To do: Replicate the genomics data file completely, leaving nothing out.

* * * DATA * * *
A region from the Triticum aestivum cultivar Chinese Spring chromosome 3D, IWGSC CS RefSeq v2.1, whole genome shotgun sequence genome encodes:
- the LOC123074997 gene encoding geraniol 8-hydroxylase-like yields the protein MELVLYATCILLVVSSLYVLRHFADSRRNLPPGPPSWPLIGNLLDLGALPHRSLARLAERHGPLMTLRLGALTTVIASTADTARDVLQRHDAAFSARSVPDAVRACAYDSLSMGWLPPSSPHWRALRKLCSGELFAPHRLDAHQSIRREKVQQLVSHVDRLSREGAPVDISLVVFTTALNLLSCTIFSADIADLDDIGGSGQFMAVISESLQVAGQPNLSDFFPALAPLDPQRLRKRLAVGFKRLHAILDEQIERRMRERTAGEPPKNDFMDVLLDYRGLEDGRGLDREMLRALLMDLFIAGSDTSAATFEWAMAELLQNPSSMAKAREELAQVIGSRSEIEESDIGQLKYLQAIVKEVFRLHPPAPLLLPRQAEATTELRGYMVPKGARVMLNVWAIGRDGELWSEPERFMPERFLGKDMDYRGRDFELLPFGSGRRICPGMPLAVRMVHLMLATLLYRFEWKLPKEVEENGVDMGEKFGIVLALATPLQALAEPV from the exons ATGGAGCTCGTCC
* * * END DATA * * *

A region from the Triticum aestivum cultivar Chinese Spring chromosome 3D, IWGSC CS RefSeq v2.1, whole genome shotgun sequence genome encodes:
- the LOC123074997 gene encoding geraniol 8-hydroxylase-like yields the protein MELVLYATCILLVVSSLYVLRHFADSRRNLPPGPPSWPLIGNLLDLGALPHRSLARLAERHGPLMTLRLGALTTVIASTADTARDVLQRHDAAFSARSVPDAVRACAYDSLSMGWLPPSSPHWRALRKLCSGELFAPHRLDAHQSIRREKVQQLVSHVDRLSREGAPVDISLVVFTTALNLLSCTIFSADIADLDDIGGSGQFMAVISESLQVAGQPNLSDFFPALAPLDPQRLRKRLAVGFKRLHAILDEQIERRMRERTAGEPPKNDFMDVLLDYRGLEDGRGLDREMLRALLMDLFIAGSDTSAATFEWAMAELLQNPSSMAKAREELAQVIGSRSEIEESDIGQLKYLQAIVKEVFRLHPPAPLLLPRQAEATTELRGYMVPKGARVMLNVWAIGRDGELWSEPERFMPERFLGKDMDYRGRDFELLPFGSGRRICPGMPLAVRMVHLMLATLLYRFEWKLPKEVEENGVDMGEKFGIVLALATPLQALAEPV from the exons ATGGAGCTCGTCC